Cologne Sex Attacks: Only Three Out Of 58 Men Arrested Are Refugees, Prosecutor Reveals

15/02/2016 15:28 | Updated 16 February 2016
Juergen Schwarz/AP

After refugees were blamed for thieving from, sexually assaulting and raping women in Cologne on New Year's Eve, new evidence has emerged to suggest they were in the drastic minority of perpetrators.

Just three of the 58 suspects arrested in connection with January's mass sex attack were refugees, local public prosecutor Ulrich Bremer has confirmed.

The German legal official said two Syrians and one Iraqi had been detained by police as part of their inquiries, contrary to the hysteria caused by headlines which accused hordes of refugees of masterminding the assault.

Unnamed police sources were previously used to attribute claims Syrian refugees were those behind the attacks, in a move branded "demagoguery" by Human Rights Watch director Kenneth Roth.

Those of migrant descent did make up large numbers of the arrested; a full list of nationalities of those accused stands at 25 Algerians, 21 Moroccans, three Tunisians, three Germans, two Syrians and an Iraqi.

But Kris Pollet, acting secretary general of the ECRE (European Council on Refugees and Exiles), said the news that significantly fewer refugees had been involved in the attack than previously believed should "counter the anti-refugee agenda some groups have been pushing since Cologne".

"It shows how dangerous it is to make sweeping generalisations about such events without establishing the facts first," he told The Huffington Post UK.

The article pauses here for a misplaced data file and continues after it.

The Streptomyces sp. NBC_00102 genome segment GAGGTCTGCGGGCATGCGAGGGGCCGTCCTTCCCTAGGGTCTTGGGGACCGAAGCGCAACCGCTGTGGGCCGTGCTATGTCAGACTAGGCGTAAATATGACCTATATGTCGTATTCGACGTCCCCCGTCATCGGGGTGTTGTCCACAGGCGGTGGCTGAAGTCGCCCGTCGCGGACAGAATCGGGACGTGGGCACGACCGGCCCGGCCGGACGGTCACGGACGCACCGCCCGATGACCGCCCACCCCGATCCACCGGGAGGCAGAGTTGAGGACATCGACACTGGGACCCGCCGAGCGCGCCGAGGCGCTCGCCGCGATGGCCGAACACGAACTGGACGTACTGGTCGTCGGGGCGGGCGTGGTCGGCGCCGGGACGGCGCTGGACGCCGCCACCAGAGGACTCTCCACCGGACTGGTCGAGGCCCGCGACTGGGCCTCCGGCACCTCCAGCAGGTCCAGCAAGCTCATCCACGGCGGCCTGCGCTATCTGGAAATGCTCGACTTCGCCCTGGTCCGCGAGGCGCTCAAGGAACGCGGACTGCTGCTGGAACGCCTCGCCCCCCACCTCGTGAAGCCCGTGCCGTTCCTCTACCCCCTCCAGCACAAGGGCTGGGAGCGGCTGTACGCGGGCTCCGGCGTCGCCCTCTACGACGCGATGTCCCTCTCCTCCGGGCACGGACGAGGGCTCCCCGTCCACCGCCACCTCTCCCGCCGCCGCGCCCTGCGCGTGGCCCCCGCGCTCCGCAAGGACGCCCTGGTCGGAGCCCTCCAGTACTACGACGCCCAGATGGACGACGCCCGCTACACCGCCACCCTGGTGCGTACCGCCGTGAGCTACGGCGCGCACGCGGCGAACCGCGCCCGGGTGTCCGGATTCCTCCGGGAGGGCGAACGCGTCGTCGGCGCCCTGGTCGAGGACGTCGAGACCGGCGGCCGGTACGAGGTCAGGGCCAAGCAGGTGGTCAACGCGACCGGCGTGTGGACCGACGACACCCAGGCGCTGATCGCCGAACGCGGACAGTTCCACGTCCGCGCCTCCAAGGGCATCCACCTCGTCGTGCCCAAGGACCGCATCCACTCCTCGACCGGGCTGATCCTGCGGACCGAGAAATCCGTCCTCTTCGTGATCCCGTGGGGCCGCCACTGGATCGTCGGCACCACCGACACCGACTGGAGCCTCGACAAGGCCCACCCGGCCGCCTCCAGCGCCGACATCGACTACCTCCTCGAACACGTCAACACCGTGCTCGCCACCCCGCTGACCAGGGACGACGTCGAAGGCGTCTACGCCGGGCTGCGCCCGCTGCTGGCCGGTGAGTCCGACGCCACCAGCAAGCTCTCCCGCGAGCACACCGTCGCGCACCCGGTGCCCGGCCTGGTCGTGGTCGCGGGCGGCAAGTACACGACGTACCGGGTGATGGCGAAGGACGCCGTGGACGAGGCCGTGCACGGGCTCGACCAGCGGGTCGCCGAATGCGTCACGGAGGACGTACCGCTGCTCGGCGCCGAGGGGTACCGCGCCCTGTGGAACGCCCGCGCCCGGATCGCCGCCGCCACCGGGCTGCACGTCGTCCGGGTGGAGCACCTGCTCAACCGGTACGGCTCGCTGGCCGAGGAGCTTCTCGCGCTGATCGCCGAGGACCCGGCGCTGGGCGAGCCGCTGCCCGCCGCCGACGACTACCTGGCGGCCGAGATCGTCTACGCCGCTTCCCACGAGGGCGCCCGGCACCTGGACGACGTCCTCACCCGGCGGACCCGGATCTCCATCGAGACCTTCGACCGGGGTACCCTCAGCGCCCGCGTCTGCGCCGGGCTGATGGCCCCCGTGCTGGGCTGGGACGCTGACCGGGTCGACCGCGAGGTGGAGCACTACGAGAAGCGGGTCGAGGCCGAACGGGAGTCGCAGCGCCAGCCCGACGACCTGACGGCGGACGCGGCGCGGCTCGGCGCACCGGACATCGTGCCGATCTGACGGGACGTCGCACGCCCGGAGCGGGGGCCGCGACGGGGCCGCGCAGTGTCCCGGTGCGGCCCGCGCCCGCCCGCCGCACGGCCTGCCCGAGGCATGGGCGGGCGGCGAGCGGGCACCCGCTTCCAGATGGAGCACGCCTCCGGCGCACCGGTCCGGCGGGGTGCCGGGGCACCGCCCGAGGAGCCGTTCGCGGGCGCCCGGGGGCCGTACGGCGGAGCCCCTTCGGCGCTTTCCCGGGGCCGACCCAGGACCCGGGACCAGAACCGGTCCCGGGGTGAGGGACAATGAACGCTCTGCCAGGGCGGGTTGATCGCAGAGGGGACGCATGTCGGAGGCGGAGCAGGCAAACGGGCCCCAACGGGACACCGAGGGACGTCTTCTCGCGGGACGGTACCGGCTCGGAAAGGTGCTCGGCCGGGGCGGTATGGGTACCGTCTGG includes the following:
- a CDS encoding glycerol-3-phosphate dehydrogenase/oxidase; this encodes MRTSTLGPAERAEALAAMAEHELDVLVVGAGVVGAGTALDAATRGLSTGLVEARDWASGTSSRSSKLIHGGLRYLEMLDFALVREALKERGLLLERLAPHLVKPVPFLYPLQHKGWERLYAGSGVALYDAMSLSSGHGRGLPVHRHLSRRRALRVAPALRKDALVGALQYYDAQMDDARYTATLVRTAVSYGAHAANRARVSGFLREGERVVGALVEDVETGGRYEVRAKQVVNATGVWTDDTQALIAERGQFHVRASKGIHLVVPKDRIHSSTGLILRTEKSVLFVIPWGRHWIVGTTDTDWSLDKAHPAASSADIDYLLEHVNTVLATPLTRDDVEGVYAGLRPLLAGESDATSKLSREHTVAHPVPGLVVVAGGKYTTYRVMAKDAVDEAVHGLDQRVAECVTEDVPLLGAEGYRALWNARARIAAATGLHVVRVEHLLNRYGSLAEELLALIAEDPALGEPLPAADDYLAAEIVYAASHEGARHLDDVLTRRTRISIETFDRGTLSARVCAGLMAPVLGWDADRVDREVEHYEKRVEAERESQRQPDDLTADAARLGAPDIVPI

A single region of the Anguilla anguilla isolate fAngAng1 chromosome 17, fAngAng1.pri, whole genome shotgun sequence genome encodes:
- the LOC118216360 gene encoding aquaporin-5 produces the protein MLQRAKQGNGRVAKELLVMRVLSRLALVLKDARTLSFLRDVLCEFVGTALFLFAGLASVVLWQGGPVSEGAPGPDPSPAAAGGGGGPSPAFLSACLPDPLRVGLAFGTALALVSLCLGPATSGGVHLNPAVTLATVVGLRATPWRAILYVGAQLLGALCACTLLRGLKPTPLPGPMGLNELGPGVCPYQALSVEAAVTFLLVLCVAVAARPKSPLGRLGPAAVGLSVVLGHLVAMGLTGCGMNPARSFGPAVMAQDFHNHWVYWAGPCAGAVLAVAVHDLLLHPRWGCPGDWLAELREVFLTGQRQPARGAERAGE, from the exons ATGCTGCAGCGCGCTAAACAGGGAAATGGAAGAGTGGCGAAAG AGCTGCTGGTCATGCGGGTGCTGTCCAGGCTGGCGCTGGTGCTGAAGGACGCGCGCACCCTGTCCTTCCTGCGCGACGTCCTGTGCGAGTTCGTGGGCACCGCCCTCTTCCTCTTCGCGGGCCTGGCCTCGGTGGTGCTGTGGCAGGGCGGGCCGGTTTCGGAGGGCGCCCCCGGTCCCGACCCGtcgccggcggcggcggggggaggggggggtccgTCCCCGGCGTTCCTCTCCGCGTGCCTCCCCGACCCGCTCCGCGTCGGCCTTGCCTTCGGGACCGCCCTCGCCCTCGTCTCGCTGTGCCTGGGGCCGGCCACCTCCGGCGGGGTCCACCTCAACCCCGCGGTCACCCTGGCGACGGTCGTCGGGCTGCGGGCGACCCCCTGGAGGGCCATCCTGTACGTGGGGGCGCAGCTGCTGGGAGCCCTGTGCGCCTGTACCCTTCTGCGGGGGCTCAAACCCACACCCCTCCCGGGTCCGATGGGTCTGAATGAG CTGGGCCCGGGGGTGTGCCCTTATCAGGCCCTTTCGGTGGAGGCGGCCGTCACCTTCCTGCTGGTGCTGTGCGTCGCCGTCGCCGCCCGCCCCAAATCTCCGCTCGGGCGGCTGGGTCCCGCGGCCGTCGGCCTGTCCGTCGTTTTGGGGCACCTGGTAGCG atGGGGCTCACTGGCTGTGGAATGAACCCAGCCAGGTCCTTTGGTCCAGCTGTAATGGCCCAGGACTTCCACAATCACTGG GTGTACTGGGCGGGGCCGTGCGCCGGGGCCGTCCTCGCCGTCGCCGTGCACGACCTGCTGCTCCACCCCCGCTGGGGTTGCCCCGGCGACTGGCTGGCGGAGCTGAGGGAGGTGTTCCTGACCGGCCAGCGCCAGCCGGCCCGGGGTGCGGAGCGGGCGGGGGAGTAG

"This is about violence against women and should be addressed as such, regardless of the status and background of those suspected of having committed such acts.

"It is important for the authorities to continue their investigations and to ensure that the perpetrators, regardless of their nationality or status, are effectively brought to justice.

"Meanwhile we hope that this may also help to counter the anti-refugee agenda some groups have been pushing since Cologne and that has too often clouded the political debate in Europe on refugee protection."

Pundit James O'Brien also piled in to ponder what the British media would do with new information that contradicted previous reports.

Bremer later hit out at how his own remarks had been reported, insisting most of the suspects identified in connection were refugees.

He claimed to AP: "They have various legal statuses, including illegal entry, asylum-seekers and asylum applicants."

"That covers the overwhelming majority of suspects."

A refugee is commonly defined as someone who has been granted asylum status or fled a conflict zone.

Allegations that those recently fleeing persecution in their own countries, the lion share of which are Syrian, were behind sex attacks on women in Germany have fuelled a significant hardening of attitudes to immigration.

Hundreds turned out to protest Angela Merkel's open door policy for asylum seekers in the aftermath of January's atrocity. Some carried banners reading "Rape refugees not welcome"; others held signs depicting a crossed out mosque.

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Germany has also seen a spike in racially motivated arson attacks on refugees' homes and shelters since the incident, with vigilante gangs vowing to 'clean up Cologne' in a mass "manhunt".

In Leipzig, 250 members of local anti-migrant group Pegida attacked doner kebab fast food stalls, set cars ablaze and smashed windows.

legida

A policeman next to burning bins during the demonstration

Demonstrators threw fireworks at police, and attempted to build a barricade with signs and torn up paving stones. A bus carrying leftist demonstrators was also attacked.

German women responded to the action by handing out flowers to refugees in a bid to protest against violence unfairly levelled against them.

In turn, refugees handed out flowers to women in German cities to show their respect.

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